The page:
The calendar may say Spring is here, but it still feels very much like winter. The vegetable garden in the back yard, newly planted with lettuce, spinach and kale seeds, is under several inches of snow.
Despite the lingering cold weather, this time of year I start yearning for fresher, lighter meals – dinners with less meat, and more good stuff that grows above ground. My body just knows it’s Spring.
So what do I reach for when dinner needs to be freshened up, but the garden is still asleep?
Grocery stores have mounds of pink and red grapefruits, navel and blood oranges, tangerines and tangelos. Adding sections of these juicy, sunny fruits to a meal not only brightens it up with a burst of flavor, it adds a host of beneficial compounds way beyond vitamin C.
This fruit, primarily known for its vitamin C content (about 63 grams per medium orange,) contains more than 170 cancer-fighting phytochemicals and 60 flavonoids.
Phytochemicals called limonoids are abundant in citrus fruits. It’s what gives lemon and orange peels the fresh and spicy scent we love. You may already know that limonoids have antifungal and antibacterial properties, but did you know they may even fight cancers?
In lab studies on animals and with human cells, citrus limonoids have been shown to fight many different kinds of cancer, including breast, lung, skin and colon cancer.
Another polyphenol found in oranges is called hesperidin. It strengthens the capillaries and has anti-inflammatory properties. Combined with vitamin C, it helps protect the heart and fight infections, can help lower high-blood pressure and lower LDL cholesterol.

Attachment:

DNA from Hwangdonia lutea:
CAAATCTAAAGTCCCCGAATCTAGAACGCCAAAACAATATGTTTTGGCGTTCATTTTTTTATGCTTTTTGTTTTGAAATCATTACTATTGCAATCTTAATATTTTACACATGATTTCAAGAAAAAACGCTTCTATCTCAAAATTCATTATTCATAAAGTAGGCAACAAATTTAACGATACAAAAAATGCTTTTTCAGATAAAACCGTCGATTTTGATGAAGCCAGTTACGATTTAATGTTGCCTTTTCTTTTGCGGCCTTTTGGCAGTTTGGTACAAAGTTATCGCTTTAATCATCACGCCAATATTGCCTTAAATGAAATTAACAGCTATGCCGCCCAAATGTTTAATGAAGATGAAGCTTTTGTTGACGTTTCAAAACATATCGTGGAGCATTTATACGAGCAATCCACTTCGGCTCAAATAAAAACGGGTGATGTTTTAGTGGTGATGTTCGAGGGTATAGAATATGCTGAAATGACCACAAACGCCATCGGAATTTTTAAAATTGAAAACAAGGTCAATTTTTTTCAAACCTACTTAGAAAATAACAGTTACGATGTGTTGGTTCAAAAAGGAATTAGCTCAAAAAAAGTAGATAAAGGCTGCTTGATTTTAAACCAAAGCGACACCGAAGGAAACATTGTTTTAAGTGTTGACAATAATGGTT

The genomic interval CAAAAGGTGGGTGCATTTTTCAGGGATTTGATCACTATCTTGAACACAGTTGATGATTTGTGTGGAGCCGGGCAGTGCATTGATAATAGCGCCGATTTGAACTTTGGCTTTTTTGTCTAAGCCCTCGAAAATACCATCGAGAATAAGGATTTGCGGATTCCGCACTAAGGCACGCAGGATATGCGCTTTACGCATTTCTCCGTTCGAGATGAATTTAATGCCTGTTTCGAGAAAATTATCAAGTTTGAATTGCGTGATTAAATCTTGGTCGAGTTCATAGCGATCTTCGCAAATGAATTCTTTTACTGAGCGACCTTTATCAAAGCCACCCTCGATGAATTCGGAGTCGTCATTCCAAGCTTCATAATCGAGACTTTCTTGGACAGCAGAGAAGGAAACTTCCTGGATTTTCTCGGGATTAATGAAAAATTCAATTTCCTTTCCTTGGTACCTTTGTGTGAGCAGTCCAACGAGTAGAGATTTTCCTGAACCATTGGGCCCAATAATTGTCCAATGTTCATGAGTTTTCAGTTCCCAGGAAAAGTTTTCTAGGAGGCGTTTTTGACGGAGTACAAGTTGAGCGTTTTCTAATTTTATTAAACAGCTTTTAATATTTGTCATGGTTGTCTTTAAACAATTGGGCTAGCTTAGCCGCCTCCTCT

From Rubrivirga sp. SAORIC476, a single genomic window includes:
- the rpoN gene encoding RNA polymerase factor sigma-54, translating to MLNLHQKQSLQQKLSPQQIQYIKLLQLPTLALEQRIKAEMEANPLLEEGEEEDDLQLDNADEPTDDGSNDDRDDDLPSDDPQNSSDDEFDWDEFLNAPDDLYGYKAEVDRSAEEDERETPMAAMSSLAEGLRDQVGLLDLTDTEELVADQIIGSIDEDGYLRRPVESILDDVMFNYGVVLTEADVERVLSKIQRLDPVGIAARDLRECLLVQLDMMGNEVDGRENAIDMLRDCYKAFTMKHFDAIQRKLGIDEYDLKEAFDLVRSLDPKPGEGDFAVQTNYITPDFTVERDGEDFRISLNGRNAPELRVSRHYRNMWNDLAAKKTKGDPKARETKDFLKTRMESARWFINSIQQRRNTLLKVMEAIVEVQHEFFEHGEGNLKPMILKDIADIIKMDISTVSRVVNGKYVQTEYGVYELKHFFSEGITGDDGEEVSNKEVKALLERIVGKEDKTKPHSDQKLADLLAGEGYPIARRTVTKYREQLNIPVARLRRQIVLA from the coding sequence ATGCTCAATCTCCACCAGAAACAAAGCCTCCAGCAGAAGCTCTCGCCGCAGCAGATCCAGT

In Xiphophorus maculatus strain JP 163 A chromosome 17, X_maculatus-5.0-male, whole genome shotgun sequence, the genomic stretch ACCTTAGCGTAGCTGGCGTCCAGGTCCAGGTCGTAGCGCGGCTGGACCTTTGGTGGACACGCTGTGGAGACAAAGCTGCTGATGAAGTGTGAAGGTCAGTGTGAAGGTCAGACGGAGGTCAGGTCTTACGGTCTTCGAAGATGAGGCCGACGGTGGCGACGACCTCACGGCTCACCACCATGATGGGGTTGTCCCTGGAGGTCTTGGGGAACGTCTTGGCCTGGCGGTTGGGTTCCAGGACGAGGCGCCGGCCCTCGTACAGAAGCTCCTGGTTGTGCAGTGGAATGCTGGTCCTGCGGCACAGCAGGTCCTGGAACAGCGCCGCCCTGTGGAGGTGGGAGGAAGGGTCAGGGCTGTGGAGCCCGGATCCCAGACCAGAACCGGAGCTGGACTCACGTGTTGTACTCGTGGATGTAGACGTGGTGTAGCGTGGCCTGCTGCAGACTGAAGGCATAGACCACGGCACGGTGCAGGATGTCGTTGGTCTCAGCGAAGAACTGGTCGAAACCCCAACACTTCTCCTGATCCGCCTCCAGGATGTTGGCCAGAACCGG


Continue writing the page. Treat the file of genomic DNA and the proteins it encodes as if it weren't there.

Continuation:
Remember the grapefruit diet? While much maligned, there was a study done in 2006 that gives it some support. Turns out eating ½ a grapefruit before meals each day may actually help you lose weight.
In this study, researchers split 91 obese participants into 4 groups. One group got grapefruit capsules and apple juice, the second received grapefruit juice and a placebo capsule, the third group was given half a grapefruit 3 times a day before meals with a placebo capsule, and the unsuspecting fourth group got the placebo and apple juice.
Here’s how the weight loss stacked up after 12 weeks:
- Placebo/Apple Juice Group: 0.72 lbs
- Grapefruit Capsule Group: 2.4 lbs
- Grapefruit Juice Group: 2.8 lbs
- Grapefruit Half Group: 3.5 lbs
That’s not too shabby! Combine grapefruit with a nutrient-dense diet, and you could generate some significant weight loss in just 3 short months.
But there was an exciting bonus: Every single person in the 3 grapefruit groups experienced an improvement in insulin resistance. This means their bodies were better able to regulate blood sugar.
If you would like to add grapefruit to your diet, you’re better off eating the whole fruit rather than the juice. And pick the red ones. They have more lycopene than white grapefruit, which has been associated with reduced risk of some cancers. Red grapefruit has also been shown to lower triglycerides and LDL cholesterol .
Caution: If you are on medications for the following conditions, you should not drink grapefruit juice: allergies (like Allegra,) high blood pressure, epilepsy, and high cholesterol (Zocor, Lipitor, etc.) Also, if you have trouble with kidney stones, steer clear of grapefruit juice which raises your risk.
Ready to brighten up some meals with citrus? Click the link to get a recipe.